Well, as long as he does not actually and openly advocate for the destruction of the Muslim cultural herirtage, it’s Ok with me. And he tod me we basically agree on the secular and social significance of the Muslim cultural heritage.
    Of course we couod not give up on Islam even if the Ka’aba were (Allah forbid!) destroyed. On that point I also can agree with him.
    And of course Muslims do not worship the buildings themselves, neither do I. I just don’t want to lose them, for peace of mind.

  • Friend of Bosnia

    OK.
    And thanks for the explanation. It’s good to know that in detail.

  • Tanveer ¯_(ツ)_/¯ Khan

    It’s quite challenging XD

  • Tanveer ¯_(ツ)_/¯ Khan

    I didn’t say that’s how anyone interprets the hadith, or that’s what it
    says. I said one could conceivably do that. It’s a “very strange
    interpretation” because it’s a very strange hadith…

    Only because you’re a Quranist. I won’t waste time defending it. Regardless of whether you accept hadith or not, it doesn’t change the fact that Goldziher got the hadith totally wrong, which makes me suspicious of him. A very noobish mistake to make.

    Goldziher mentions fabricated hadiths that were circulated during Abd
    a-Malik’s rule to give the Dome of the Rock a sacred veneer. But he says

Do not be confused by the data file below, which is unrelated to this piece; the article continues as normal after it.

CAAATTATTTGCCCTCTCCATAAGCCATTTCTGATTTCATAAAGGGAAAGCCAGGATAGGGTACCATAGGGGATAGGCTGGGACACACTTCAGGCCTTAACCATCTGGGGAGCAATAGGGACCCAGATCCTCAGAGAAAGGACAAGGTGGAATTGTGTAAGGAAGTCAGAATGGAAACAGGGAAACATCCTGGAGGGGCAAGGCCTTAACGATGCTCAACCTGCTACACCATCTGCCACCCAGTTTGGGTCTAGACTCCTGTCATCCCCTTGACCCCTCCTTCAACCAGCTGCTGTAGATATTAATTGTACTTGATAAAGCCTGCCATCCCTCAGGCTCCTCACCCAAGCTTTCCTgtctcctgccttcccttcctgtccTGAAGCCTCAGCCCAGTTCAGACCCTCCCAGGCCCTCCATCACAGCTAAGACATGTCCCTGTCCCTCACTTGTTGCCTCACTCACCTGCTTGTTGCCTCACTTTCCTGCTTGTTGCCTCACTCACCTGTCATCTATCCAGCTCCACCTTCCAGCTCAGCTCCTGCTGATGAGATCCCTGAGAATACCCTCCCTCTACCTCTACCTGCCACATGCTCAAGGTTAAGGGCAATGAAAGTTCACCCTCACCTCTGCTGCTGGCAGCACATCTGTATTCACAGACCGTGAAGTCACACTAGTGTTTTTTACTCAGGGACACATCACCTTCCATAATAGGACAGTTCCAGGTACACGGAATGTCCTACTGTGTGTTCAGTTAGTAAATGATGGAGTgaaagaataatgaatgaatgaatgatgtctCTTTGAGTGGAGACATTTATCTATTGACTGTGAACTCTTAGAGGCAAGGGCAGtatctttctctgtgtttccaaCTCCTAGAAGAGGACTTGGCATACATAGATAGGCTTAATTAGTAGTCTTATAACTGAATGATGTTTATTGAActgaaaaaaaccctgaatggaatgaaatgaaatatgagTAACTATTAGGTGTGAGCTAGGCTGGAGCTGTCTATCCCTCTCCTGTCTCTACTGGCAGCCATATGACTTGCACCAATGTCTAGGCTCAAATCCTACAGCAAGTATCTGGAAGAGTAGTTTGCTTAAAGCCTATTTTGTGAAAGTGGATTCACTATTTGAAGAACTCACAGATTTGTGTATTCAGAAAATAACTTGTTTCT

that al-Ya’qubi’s specific assertion that Abd al-Malik built the Dome
    of the Rock as a substitute for the Sacred Mosque is is probably a
    fabrication due to anti-Umayyad sentiment. Again, read the footnote.

    I’ve read the footnote, and unless I’m mentally handicapped, it doesn’t change anything. I never even mentioned the substituting Jerusalem for Makkah in that paragraph, it’s irrelevant. It does nothing to change the fact that Goldziher was incorrect when he stated Abd al Malik employed al-Zuhri to back up his decision to make Jerusalem sacred, that is, the assertion that al-Zuhri spread the saying about making pilgrimage to Makkah, Masjid al Nabawi and Jerusalem. You have no evidence to back up the claim that Abd al Malik innovated anything.

    He didn’t say that (see above). I quoted him to give a sense of the
    hadith fabrication before, during, and after Abd al- Malik that was